Family Holiday Journal December 21, 2008: Visit to the 25th of May Museum

Lil’ angel Oliver sure looks holy in this photo. We stopped at the St. Sava’s Cathedral with his grandfather, Hermes Chavez (affectionately known as “Popa” by the boys) to show him the scaffolding. Hermes owns a scaffolding rental and sales business in his hometown of Santa Cruz. The cathedral is under restoration now that is is finally peaceful in Serbia.

The girls (Alejandra & Nadia) went with Brad & Ocean to the big outdoor market downtown while Hermes and I took the boys the cathedral. We then visited the 25th of May Museum. The museum holds memorabilia and the mausoleum of the former Yugoslav leader, Josip Broz “Tito”. The museum is named after his birthday. The day used to be huge in Yugoslavia. One of the events was the annual running of the baton across the country by socialist youth. The boys were fascinated with the different batons.

They wanted to know which baton was the oldest (1945) and the newest (1985). The first was right after WWII when the Partisans rid the country of the Nazis, and the final one was five years after the death of Tito. There was a wall display of different batons that were gifts to Tito. The boys were picking their favorites. Most had very cool socialist themes. There was the heavy industry factory baton, a red star on top of a standard screwdriver, another with a JNA tank, a rocket missile, etc. Perhaps I’ll have them make their own batons in the Communist Style of the 60’s and 70’s. A big part of the complex is showcasing the gifts Tito received from Heads of State and Yugoslav citizens throughout the years. The current exhibition were a display of all of his hunting rifles and equipment. He was a big-time hunter and there were antler trophies mixed in with the guns, and photos and videos of his hunting trips. Tito started the Non-Aligned Movement and the museum housed many gifts from developing countries including an elephant tusk gong from Burma and a devil carnival mask and costume from Lake Titicaca in Bolivia. My only criticism of the museum is I would have liked a bit more information about his career and personality. I envisioned the place like the Carter Center or Clinton Library, that would be a place to for scholars to study the writings, photographs, etc. of Tito. It was more a showcase of his gifts more than anything else. It does hold his remains. Owen asked should we say a prayer when I explained that his remains were probably buried under the big marble tombstone. I replied that he was an atheist and didn’t believe in God so we shouldn’t.The museum is close to our house, located between Haid Park and the Partizan Football Stadium.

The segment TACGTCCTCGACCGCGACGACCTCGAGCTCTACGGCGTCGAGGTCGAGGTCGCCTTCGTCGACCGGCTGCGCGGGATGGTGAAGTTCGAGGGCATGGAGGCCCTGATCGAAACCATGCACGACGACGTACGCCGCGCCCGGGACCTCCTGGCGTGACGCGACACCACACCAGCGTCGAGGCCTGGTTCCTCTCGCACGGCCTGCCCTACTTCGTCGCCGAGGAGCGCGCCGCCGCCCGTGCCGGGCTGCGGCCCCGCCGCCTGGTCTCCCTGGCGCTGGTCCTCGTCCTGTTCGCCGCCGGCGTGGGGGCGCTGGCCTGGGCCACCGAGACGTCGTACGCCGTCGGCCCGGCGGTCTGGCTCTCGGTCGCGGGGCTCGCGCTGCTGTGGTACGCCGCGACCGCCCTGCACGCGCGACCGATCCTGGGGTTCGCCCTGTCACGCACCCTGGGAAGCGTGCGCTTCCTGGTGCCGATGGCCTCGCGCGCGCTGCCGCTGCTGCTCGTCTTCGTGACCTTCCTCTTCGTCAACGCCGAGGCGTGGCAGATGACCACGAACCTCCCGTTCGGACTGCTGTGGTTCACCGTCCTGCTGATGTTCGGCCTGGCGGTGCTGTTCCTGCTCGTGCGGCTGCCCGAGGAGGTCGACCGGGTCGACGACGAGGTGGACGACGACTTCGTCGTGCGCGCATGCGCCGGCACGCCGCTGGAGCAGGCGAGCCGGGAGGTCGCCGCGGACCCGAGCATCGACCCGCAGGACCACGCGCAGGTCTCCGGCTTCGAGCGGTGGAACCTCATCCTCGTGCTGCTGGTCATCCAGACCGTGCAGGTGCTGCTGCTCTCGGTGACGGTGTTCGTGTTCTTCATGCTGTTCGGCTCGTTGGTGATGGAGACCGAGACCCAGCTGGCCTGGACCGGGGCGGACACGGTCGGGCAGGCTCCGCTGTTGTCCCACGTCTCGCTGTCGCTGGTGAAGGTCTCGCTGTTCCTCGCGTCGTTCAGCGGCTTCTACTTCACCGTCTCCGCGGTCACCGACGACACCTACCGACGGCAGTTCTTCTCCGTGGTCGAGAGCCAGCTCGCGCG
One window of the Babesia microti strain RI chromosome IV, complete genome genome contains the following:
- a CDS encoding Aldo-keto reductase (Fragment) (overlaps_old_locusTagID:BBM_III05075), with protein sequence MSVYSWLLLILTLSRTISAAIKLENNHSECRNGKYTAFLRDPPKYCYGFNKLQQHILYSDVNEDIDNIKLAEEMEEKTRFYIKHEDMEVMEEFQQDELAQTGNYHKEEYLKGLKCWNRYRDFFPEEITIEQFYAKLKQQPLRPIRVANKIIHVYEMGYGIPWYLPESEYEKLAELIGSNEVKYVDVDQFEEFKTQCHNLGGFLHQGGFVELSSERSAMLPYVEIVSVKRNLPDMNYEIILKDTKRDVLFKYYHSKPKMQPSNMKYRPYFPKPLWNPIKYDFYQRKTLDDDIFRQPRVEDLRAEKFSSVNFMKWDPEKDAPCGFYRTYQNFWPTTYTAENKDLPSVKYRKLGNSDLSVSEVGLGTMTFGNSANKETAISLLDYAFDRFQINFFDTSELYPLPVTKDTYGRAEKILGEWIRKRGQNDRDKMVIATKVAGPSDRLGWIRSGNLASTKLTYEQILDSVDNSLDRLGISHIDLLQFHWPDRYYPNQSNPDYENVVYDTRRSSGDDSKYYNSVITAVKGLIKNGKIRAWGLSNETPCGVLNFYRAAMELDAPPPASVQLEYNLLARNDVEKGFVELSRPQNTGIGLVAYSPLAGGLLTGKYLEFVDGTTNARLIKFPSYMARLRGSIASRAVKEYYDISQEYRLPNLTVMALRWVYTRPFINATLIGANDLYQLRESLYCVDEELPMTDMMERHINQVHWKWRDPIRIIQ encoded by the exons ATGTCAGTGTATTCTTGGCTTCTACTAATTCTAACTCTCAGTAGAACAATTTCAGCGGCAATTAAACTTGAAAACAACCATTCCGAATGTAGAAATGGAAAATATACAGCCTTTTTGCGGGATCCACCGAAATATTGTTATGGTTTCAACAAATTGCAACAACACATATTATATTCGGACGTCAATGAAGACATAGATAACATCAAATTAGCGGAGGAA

For a man that believed in communist ideals, he sure lived a life of luxury.

The boys yearned to be good socialist youth!
The boys yearned to be good socialist youth!

Oliver, Owen, and Sebey loved running around the complex. The grounds were nice although a bit neglected. They were running up and down the hills and stairs and in between the many trees. We then went home and played soccer in the yard with Brad. Nadia is cooking a delicious soup while everyone else is playing Wii.